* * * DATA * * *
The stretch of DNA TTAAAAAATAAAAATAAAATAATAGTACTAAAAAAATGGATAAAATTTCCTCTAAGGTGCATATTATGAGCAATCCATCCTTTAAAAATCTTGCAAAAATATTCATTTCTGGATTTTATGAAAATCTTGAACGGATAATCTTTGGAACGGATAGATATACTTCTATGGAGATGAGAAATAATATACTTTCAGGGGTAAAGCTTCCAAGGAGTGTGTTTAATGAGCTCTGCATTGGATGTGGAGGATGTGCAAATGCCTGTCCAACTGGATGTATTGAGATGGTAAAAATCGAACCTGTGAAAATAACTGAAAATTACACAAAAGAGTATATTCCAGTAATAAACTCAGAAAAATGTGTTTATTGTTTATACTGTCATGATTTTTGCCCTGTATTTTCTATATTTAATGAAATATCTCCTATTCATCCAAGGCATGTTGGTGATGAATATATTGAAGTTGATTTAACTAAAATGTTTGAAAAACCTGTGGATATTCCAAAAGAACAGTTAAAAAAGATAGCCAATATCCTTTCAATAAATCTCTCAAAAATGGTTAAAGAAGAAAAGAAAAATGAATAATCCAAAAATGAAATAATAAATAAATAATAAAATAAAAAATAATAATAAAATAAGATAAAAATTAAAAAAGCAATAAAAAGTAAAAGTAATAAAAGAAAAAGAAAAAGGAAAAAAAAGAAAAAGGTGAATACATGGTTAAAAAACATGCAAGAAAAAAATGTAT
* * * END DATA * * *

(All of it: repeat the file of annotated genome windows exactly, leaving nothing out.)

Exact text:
The stretch of DNA TTAAAAAATAAAAATAAAATAATAGTACTAAAAAAATGGATAAAATTTCCTCTAAGGTGCATATTATGAGCAATCCATCCTTTAAAAATCTTGCAAAAATATTCATTTCTGGATTTTATGAAAATCTTGAACGGATAATCTTTGGAACGGATAGATATACTTCTATGGAGATGAGAAATAATATACTTTCAGGGGTAAAGCTTCCAAGGAGTGTGTTTAATGAGCTCTGCATTGGATGTGGAGGATGTGCAAATGCCTGTCCAACTGGATGTATTGAGATGGTAAAAATCGAACCTGTGAAAATAACTGAAAATTACACAAAAGAGTATATTCCAGTAATAAACTCAGAAAAATGTGTTTATTGTTTATACTGTCATGATTTTTGCCCTGTATTTTCTATATTTAATGAAATATCTCCTATTCATCCAAGGCATGTTGGTGATGAATATATTGAAGTTGATTTAACTAAAATGTTTGAAAAACCTGTGGATATTCCAAAAGAACAGTTAAAAAAGATAGCCAATATCCTTTCAATAAATCTCTCAAAAATGGTTAAAGAAGAAAAGAAAAATGAATAATCCAAAAATGAAATAATAAATAAATAATAAAATAAAAAATAATAATAAAATAAGATAAAAATTAAAAAAGCAATAAAAAGTAAAAGTAATAAAAGAAAAAGAAAAAGGAAAAAAAAGAAAAAGGTGAATACATGGTTAAAAAACATGCAAGAAAAAAATGTAT